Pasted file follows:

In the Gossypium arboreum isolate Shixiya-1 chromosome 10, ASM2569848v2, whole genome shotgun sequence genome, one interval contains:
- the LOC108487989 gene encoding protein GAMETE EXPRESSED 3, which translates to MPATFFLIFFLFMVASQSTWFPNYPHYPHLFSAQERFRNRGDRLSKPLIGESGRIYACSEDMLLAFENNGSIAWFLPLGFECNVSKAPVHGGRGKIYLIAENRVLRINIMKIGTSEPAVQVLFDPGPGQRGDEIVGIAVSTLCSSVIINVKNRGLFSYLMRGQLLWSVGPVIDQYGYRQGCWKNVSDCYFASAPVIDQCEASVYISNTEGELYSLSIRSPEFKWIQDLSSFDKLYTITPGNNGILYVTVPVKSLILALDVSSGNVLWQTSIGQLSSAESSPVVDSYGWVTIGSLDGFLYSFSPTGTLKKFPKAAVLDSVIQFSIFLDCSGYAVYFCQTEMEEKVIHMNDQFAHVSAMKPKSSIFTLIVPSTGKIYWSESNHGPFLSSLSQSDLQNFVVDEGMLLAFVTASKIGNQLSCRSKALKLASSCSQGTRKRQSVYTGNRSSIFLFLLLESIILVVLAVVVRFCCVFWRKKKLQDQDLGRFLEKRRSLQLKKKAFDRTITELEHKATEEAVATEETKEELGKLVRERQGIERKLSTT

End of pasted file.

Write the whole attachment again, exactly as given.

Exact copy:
In the Gossypium arboreum isolate Shixiya-1 chromosome 10, ASM2569848v2, whole genome shotgun sequence genome, one interval contains:
- the LOC108487989 gene encoding protein GAMETE EXPRESSED 3, which translates to MPATFFLIFFLFMVASQSTWFPNYPHYPHLFSAQERFRNRGDRLSKPLIGESGRIYACSEDMLLAFENNGSIAWFLPLGFECNVSKAPVHGGRGKIYLIAENRVLRINIMKIGTSEPAVQVLFDPGPGQRGDEIVGIAVSTLCSSVIINVKNRGLFSYLMRGQLLWSVGPVIDQYGYRQGCWKNVSDCYFASAPVIDQCEASVYISNTEGELYSLSIRSPEFKWIQDLSSFDKLYTITPGNNGILYVTVPVKSLILALDVSSGNVLWQTSIGQLSSAESSPVVDSYGWVTIGSLDGFLYSFSPTGTLKKFPKAAVLDSVIQFSIFLDCSGYAVYFCQTEMEEKVIHMNDQFAHVSAMKPKSSIFTLIVPSTGKIYWSESNHGPFLSSLSQSDLQNFVVDEGMLLAFVTASKIGNQLSCRSKALKLASSCSQGTRKRQSVYTGNRSSIFLFLLLESIILVVLAVVVRFCCVFWRKKKLQDQDLGRFLEKRRSLQLKKKAFDRTITELEHKATEEAVATEETKEELGKLVRERQGIERKLSTT